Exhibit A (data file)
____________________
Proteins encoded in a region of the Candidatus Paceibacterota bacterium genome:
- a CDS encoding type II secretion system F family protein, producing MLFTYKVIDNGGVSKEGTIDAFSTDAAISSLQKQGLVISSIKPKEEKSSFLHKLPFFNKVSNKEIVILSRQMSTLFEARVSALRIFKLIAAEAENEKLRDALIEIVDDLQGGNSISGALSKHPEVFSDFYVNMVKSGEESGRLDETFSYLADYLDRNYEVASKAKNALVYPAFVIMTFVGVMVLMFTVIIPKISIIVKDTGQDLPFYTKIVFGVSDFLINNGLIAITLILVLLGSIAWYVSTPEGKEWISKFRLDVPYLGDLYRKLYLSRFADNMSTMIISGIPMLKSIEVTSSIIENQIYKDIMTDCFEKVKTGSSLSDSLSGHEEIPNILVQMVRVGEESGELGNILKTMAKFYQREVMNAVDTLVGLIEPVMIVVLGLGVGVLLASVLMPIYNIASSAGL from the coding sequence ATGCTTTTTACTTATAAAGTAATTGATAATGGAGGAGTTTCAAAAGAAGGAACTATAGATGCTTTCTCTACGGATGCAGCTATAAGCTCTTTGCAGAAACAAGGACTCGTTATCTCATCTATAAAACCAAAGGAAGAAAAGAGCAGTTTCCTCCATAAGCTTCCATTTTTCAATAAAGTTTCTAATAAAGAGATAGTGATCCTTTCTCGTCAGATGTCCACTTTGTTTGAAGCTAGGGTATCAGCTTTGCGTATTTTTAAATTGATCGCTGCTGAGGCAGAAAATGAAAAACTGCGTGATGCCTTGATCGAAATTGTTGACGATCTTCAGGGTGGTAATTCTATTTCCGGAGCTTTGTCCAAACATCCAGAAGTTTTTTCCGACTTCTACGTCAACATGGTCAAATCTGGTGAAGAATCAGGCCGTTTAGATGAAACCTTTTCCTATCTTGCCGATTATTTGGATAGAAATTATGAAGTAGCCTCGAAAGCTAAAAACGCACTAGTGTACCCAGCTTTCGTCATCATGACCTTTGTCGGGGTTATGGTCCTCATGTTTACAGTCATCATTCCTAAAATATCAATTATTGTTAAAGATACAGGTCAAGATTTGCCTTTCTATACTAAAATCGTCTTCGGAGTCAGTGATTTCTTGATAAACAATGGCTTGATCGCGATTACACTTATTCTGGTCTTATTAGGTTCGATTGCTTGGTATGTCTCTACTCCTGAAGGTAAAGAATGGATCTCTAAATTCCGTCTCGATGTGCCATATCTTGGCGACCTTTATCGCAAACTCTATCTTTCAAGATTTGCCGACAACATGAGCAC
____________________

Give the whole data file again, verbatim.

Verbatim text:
Proteins encoded in a region of the Candidatus Paceibacterota bacterium genome:
- a CDS encoding type II secretion system F family protein, producing MLFTYKVIDNGGVSKEGTIDAFSTDAAISSLQKQGLVISSIKPKEEKSSFLHKLPFFNKVSNKEIVILSRQMSTLFEARVSALRIFKLIAAEAENEKLRDALIEIVDDLQGGNSISGALSKHPEVFSDFYVNMVKSGEESGRLDETFSYLADYLDRNYEVASKAKNALVYPAFVIMTFVGVMVLMFTVIIPKISIIVKDTGQDLPFYTKIVFGVSDFLINNGLIAITLILVLLGSIAWYVSTPEGKEWISKFRLDVPYLGDLYRKLYLSRFADNMSTMIISGIPMLKSIEVTSSIIENQIYKDIMTDCFEKVKTGSSLSDSLSGHEEIPNILVQMVRVGEESGELGNILKTMAKFYQREVMNAVDTLVGLIEPVMIVVLGLGVGVLLASVLMPIYNIASSAGL from the coding sequence ATGCTTTTTACTTATAAAGTAATTGATAATGGAGGAGTTTCAAAAGAAGGAACTATAGATGCTTTCTCTACGGATGCAGCTATAAGCTCTTTGCAGAAACAAGGACTCGTTATCTCATCTATAAAACCAAAGGAAGAAAAGAGCAGTTTCCTCCATAAGCTTCCATTTTTCAATAAAGTTTCTAATAAAGAGATAGTGATCCTTTCTCGTCAGATGTCCACTTTGTTTGAAGCTAGGGTATCAGCTTTGCGTATTTTTAAATTGATCGCTGCTGAGGCAGAAAATGAAAAACTGCGTGATGCCTTGATCGAAATTGTTGACGATCTTCAGGGTGGTAATTCTATTTCCGGAGCTTTGTCCAAACATCCAGAAGTTTTTTCCGACTTCTACGTCAACATGGTCAAATCTGGTGAAGAATCAGGCCGTTTAGATGAAACCTTTTCCTATCTTGCCGATTATTTGGATAGAAATTATGAAGTAGCCTCGAAAGCTAAAAACGCACTAGTGTACCCAGCTTTCGTCATCATGACCTTTGTCGGGGTTATGGTCCTCATGTTTACAGTCATCATTCCTAAAATATCAATTATTGTTAAAGATACAGGTCAAGATTTGCCTTTCTATACTAAAATCGTCTTCGGAGTCAGTGATTTCTTGATAAACAATGGCTTGATCGCGATTACACTTATTCTGGTCTTATTAGGTTCGATTGCTTGGTATGTCTCTACTCCTGAAGGTAAAGAATGGATCTCTAAATTCCGTCTCGATGTGCCATATCTTGGCGACCTTTATCGCAAACTCTATCTTTCAAGATTTGCCGACAACATGAGCAC